On Monday night, a distraught teen attempted to commit suicide by driving his car into the Altamonte Mall in Florida. The car plowed through one of the mall's entrances, went down a concourse and then tumbled through an atrium down to the mall's lower level. You can see the surveillance tape here.
The incident illustrates that malls still aren't adopting some simple, low-cost, low-tech security measures, such as the ones described in Retail Traffic's September 2005 story about malls as terrorist targets.
According to one story:
The teenager bumped a planter out of the way to gain entry through some glass doors before traveling down a hallway and knocking over a couple of signs and a perfume kiosk before falling to the first floor.
Several mall employees quickly came to the aid of the driver. Mall officials said they're considering changing the planter structure in front of the entrance for security reasons.
That seems to indicate that the mall had a planter in front of its entrance, but not real security planters.
In our story, two security experts talked about placing large security planters or pylons in front of mall entrances--items that cost less than $400 each. These unobstrusive measures make it impossible for anyone to be able to drive a car into a mall interior and wreak havoc.
From our story:
West and Filyo walk the mall's exterior. They are troubled by what they don't see: any more surveillance cameras. They arrive at the outside entrance to the anchor department store. The all-glass facade creates a bright, warm selling space. Mannequins in designer outfits beckon to shoppers driving past on the entrance road, separated from the front doors only by a small plaza.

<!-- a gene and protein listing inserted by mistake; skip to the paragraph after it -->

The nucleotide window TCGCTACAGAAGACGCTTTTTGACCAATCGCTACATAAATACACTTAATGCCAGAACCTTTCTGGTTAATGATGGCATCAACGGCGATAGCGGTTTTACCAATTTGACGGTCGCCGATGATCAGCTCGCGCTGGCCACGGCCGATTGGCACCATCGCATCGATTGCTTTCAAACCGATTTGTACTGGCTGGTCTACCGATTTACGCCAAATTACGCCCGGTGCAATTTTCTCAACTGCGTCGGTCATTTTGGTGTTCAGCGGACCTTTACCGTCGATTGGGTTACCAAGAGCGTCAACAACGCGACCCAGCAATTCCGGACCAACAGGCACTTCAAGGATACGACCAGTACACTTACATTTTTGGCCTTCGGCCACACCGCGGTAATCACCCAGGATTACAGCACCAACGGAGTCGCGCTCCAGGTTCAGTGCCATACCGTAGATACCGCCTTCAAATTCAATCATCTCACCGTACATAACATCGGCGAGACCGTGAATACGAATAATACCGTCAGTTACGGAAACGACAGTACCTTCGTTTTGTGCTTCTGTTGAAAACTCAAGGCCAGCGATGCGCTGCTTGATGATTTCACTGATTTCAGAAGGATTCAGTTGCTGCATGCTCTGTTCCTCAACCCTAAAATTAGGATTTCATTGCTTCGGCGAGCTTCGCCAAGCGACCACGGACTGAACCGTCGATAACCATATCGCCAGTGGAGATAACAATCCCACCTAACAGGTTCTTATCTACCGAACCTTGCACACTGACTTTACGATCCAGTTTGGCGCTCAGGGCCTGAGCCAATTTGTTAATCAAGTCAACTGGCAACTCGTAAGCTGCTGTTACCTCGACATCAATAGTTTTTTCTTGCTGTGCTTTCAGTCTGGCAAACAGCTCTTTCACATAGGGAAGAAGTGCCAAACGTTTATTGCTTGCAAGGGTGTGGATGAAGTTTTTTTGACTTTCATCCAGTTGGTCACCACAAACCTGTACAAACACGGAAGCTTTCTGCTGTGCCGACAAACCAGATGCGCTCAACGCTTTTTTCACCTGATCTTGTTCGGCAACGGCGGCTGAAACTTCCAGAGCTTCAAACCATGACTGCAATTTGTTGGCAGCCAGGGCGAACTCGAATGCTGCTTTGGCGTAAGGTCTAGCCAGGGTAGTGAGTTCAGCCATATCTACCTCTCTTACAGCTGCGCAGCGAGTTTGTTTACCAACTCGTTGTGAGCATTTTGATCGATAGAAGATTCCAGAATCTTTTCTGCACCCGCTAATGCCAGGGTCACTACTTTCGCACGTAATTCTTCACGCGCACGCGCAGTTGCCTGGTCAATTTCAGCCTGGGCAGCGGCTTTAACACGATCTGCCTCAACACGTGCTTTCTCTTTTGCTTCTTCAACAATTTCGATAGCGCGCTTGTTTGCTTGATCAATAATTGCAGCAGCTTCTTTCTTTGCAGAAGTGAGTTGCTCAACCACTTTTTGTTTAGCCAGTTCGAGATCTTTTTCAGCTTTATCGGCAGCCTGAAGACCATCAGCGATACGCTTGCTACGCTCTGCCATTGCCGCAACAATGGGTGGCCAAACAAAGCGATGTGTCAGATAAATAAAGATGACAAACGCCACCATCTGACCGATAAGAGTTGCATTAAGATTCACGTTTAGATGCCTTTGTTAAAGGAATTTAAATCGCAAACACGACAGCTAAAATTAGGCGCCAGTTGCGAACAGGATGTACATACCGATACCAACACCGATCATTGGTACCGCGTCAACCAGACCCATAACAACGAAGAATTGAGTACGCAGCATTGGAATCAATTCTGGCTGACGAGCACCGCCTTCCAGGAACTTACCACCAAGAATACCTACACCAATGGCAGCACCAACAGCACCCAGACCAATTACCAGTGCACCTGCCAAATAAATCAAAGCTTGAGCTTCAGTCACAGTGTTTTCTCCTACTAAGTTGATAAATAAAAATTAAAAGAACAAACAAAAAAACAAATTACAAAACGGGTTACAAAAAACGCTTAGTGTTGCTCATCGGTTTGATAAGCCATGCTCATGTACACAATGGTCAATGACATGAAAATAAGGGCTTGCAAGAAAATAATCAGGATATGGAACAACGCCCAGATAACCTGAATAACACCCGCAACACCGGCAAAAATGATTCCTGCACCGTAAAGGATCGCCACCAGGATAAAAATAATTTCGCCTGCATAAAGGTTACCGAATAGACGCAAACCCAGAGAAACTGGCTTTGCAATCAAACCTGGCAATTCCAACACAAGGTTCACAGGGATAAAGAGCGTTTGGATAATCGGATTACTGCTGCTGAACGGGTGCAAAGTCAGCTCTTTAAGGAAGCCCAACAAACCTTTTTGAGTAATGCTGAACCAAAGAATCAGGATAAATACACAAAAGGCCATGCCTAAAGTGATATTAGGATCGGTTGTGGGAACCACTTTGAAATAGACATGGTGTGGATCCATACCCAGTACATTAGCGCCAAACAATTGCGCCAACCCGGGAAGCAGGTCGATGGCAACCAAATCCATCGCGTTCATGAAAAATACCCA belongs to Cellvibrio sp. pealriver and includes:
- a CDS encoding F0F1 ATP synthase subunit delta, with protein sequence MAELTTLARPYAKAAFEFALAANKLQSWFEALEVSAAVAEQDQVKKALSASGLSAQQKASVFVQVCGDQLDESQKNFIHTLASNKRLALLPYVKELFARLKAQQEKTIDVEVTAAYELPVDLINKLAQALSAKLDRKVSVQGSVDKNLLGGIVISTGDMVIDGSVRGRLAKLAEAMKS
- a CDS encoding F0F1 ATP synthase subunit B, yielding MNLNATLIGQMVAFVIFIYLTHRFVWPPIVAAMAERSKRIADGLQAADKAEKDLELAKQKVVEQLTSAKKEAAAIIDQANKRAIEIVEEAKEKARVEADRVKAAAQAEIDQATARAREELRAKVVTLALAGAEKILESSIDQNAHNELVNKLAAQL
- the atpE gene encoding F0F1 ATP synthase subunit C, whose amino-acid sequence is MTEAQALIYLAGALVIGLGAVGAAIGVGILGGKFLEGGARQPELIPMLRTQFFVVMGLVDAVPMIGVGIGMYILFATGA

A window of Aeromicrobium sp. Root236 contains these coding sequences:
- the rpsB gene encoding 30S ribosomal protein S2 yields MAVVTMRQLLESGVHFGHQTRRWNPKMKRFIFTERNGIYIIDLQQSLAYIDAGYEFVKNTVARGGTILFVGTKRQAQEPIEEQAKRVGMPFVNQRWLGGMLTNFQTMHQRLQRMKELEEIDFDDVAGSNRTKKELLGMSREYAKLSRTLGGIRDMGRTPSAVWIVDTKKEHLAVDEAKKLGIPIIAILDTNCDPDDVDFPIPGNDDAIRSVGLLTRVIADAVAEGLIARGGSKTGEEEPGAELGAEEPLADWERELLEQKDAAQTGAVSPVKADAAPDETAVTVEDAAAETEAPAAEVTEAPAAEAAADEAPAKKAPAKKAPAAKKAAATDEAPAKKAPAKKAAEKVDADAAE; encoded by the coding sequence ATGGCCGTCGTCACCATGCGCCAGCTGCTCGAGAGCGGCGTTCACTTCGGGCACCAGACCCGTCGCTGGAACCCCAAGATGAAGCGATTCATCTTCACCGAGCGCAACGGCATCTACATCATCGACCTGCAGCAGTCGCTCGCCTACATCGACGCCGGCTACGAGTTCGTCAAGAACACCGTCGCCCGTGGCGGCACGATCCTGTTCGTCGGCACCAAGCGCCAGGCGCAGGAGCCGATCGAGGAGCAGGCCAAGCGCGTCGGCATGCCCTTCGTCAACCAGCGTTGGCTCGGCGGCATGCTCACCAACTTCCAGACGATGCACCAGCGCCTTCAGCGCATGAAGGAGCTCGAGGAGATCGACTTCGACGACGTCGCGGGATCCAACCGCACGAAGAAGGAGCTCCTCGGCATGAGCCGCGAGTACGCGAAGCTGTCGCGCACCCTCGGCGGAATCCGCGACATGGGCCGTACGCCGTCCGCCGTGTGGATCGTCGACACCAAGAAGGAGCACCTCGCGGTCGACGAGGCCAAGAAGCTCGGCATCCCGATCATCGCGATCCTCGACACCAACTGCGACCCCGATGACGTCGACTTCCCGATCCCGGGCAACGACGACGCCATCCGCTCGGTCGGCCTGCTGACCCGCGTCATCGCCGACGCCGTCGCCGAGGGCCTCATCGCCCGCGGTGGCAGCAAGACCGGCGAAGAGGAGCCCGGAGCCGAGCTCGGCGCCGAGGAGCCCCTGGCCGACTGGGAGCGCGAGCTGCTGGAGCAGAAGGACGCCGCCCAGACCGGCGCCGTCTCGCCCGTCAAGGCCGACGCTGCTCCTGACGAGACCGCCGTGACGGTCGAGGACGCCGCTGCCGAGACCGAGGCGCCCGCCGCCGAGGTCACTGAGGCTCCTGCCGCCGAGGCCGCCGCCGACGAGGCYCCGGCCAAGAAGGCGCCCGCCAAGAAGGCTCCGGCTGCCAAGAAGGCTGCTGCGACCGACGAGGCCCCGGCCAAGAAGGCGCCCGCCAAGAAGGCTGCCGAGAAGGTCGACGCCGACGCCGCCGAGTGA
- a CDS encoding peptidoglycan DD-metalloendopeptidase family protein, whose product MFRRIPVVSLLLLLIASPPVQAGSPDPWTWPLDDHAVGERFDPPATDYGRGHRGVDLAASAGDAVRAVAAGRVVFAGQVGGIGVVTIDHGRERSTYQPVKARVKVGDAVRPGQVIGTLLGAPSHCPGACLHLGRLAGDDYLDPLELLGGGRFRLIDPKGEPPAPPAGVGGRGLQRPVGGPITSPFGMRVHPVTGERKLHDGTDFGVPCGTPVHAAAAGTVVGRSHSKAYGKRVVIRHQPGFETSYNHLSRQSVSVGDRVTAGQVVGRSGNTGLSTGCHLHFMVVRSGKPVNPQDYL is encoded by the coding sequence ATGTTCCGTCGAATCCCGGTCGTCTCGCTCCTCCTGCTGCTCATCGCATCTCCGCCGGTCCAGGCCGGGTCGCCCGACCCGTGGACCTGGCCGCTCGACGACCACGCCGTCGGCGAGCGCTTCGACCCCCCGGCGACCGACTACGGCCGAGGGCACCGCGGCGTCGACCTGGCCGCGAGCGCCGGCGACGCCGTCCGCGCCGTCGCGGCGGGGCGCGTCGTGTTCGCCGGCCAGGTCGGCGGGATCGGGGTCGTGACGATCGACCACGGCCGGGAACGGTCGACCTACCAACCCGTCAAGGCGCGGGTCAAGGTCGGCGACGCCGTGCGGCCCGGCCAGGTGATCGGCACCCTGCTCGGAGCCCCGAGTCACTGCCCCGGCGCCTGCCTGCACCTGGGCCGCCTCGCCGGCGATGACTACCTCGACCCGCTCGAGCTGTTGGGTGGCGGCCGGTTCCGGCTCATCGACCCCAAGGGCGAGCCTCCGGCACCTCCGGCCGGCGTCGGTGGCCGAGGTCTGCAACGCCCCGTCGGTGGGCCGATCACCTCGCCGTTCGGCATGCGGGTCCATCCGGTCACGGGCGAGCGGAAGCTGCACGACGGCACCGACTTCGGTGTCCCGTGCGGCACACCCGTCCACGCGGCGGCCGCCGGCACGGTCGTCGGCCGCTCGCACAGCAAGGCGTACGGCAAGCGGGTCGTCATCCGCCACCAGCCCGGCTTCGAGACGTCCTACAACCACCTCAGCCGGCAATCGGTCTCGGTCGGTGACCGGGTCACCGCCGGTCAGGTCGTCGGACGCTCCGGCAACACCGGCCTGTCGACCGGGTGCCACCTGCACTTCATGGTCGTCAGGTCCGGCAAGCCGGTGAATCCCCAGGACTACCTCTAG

Very inviting — to consumers and terrorists. There are no concrete barriers, no big planters. “You could easily drive a minivan or pickup truck right through these doors into the middle of the store,” West says.
That creates the opportunity for a far deadlier attack. Terrorists driving a minivan packed with hundreds of pounds of C4 explosive could turn the store into rubble in seconds. Or, Filyo suggests, they might even drive through the pretty dresses and blouses and jewelry and perfume cases and into the mall beyond. “I bet you within five minutes we can pick out a route to drive through the store and into the main mall area,” he says.
It would take little money to make the drive-through scenario impossible And it would not require making the plaza look like a piece of the Berlin Wall. A giant planter, or a few statues (spaced close enough to prevent a car from passing through) would do the trick. “We call that aesthetically pleasing landscaping,” Filyo says. “Most people wouldn't realize what it's there for.” But it would take a terrorist out of a vehicle and force him to strap on a backpack. He could still wreak havoc, but not nearly on the same scale.
Luckily, the incident on Monday happened before the mall was open for business. So no one besides the driver was injured. But how many more close calls is it going to take before owners start taking steps to make their properties safer?